Bulletin of Marine Science
The 1983–1984 caribbean-wide mass mortality of the once ubiquitous long-spined sea urchin Diadema antillarum Philippi, 1845, is one of several factors considered responsible for coral reef change throughout the region. Unfortunately, there is a paucity of pre-mortality event density data for D. antillarum in the Florida Keys, making it difficult to determine pre-1983 population density levels. results from surveys conducted during 1970–1973 in the lower Florida Keys, in shallow (<12 m) fore reef habitats, yielded relatively abundant and widespread D. antillarum densities in qualitative transects at five reefs prior to the 1983–1984 die-off. In quantitative surveys at one reef, Middle sambo reef in 1972, up to 7.9 individuals m–2 were recorded using quadrats in high-relief spur and groove habitat. A second mortality event in the Florida Keys, beginning in April 1991, again depressed urchin densities that had begun to recover from the 1983–1984 mass mortality. By 1992, D. antillarum densities (<0.01 m–2) were two orders of magnitude lower than pre-die-off estimates (range of 0.07–0.57 m–2 from several spur and groove reefs in the lower Florida Keys) and remained so through 2009. The pre-mortality echinoid density estimates detailed in the Florida Keys provide a baseline to compare with their current population status and should help inform managers about realistic recovery or restoration targets for D. antillarum.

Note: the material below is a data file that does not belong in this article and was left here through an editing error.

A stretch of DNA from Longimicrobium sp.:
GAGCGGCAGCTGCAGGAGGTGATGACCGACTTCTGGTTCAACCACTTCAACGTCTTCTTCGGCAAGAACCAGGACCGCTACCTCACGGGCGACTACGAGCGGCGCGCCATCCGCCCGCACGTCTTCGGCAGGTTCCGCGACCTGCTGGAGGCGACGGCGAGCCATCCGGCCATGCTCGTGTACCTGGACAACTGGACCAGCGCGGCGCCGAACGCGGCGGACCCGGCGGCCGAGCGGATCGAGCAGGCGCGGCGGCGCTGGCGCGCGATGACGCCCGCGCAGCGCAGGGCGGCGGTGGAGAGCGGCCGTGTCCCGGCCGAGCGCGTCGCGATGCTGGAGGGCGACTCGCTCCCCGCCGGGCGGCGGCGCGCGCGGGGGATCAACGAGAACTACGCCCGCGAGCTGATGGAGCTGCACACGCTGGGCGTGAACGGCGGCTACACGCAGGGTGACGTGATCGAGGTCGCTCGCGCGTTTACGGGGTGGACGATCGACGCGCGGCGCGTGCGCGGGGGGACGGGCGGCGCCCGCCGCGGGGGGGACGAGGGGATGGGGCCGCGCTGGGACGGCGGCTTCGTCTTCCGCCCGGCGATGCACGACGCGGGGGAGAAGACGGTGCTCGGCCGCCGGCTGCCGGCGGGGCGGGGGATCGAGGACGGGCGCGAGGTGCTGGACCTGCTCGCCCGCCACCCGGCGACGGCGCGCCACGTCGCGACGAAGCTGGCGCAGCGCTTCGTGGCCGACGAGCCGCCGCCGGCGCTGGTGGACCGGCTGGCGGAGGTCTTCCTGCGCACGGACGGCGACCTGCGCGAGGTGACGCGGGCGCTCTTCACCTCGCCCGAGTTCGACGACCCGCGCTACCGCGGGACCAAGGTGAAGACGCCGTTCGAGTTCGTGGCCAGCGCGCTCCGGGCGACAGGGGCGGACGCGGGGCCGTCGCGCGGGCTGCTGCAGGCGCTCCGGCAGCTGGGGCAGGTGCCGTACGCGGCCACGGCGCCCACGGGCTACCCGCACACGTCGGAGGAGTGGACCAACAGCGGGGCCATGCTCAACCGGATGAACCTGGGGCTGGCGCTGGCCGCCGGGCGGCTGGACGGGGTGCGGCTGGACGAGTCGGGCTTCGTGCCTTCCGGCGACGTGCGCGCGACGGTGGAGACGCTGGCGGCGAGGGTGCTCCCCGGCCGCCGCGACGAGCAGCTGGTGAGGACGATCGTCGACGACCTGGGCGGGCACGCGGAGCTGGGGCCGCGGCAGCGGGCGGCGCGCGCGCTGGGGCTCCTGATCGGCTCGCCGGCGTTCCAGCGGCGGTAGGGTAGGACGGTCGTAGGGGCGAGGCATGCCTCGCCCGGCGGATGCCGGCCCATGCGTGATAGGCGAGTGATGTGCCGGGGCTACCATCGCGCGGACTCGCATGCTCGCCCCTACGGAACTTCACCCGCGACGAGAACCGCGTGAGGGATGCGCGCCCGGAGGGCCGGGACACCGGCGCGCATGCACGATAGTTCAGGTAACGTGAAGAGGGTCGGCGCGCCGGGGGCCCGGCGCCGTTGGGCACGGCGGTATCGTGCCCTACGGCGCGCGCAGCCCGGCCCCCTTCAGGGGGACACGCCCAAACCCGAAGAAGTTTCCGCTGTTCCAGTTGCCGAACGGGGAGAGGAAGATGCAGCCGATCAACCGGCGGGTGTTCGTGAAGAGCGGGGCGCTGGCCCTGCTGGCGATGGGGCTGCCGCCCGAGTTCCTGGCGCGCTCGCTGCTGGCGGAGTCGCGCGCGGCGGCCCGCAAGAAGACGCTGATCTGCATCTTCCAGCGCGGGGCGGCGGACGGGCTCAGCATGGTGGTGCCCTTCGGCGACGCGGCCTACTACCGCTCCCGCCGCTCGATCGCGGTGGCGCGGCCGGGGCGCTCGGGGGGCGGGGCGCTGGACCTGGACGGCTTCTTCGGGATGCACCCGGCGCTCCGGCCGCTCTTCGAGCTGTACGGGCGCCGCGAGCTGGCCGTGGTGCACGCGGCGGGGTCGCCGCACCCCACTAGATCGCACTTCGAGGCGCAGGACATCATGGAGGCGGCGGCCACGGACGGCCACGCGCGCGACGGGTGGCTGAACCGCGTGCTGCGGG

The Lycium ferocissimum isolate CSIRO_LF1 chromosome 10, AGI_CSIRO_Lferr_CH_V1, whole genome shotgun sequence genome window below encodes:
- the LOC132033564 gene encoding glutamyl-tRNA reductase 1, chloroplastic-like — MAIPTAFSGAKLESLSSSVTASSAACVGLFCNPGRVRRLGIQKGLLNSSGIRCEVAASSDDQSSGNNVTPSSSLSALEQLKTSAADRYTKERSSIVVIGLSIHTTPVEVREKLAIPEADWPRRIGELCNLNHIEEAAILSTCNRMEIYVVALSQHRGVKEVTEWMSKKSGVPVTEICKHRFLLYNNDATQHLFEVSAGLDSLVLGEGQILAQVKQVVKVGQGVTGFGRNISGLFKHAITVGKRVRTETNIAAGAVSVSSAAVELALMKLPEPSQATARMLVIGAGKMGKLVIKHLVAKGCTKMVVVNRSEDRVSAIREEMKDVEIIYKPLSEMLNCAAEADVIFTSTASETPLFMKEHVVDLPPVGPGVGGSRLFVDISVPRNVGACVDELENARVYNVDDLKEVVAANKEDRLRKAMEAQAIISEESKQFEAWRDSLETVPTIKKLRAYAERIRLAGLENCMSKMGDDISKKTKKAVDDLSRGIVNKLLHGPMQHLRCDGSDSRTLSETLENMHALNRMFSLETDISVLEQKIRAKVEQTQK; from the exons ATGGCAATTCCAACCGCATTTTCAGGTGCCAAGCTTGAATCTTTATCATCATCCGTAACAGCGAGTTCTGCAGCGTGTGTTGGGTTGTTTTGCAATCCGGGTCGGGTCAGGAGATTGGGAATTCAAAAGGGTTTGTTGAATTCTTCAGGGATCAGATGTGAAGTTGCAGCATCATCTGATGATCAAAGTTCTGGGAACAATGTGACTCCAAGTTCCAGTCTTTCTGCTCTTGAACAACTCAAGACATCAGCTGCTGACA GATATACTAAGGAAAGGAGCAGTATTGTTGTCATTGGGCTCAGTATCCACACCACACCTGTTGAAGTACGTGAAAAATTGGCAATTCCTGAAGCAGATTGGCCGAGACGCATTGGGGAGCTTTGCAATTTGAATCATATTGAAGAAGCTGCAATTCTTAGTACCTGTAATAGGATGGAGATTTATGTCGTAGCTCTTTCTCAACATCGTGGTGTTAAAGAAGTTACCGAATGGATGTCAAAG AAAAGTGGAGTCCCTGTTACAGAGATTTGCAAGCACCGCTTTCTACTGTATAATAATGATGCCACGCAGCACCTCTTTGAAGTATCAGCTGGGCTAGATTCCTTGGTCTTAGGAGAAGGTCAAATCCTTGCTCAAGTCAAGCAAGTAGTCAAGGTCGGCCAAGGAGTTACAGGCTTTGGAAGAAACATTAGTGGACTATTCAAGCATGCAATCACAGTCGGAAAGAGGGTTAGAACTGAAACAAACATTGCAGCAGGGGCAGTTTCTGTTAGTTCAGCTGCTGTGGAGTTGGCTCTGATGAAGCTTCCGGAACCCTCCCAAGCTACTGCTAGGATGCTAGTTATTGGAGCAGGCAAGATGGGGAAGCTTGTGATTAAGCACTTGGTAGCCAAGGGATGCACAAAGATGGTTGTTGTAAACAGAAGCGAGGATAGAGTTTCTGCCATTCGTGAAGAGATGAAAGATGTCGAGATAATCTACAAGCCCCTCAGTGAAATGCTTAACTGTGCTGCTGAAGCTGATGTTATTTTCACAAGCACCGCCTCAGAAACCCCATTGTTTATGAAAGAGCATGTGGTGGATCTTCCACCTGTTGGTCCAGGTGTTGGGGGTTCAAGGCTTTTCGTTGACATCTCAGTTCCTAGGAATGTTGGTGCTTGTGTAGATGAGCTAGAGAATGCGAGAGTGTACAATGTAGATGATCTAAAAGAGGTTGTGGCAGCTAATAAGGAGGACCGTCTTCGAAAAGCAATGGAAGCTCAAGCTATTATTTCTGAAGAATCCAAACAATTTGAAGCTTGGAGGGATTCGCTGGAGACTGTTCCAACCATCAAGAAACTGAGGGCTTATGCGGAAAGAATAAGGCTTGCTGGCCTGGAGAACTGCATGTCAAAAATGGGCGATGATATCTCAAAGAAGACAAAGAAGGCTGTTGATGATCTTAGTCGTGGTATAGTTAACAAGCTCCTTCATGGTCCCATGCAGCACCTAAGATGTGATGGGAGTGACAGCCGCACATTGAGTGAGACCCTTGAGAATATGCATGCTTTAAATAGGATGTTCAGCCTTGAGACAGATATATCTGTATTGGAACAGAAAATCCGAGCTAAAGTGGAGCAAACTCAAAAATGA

Donald L. Kissling, William F. Precht, Steven Miller, and Mark Chiappone. 2014. Historical Reconstruction of Population Density of the Echinoid Diadema antillarum on Florida Keys Shallow Bank-Barrier Reefs .Bulletin of Marine Science , (2) : 665 -679. https://nsuworks.nova.edu/occ_facarticles/734.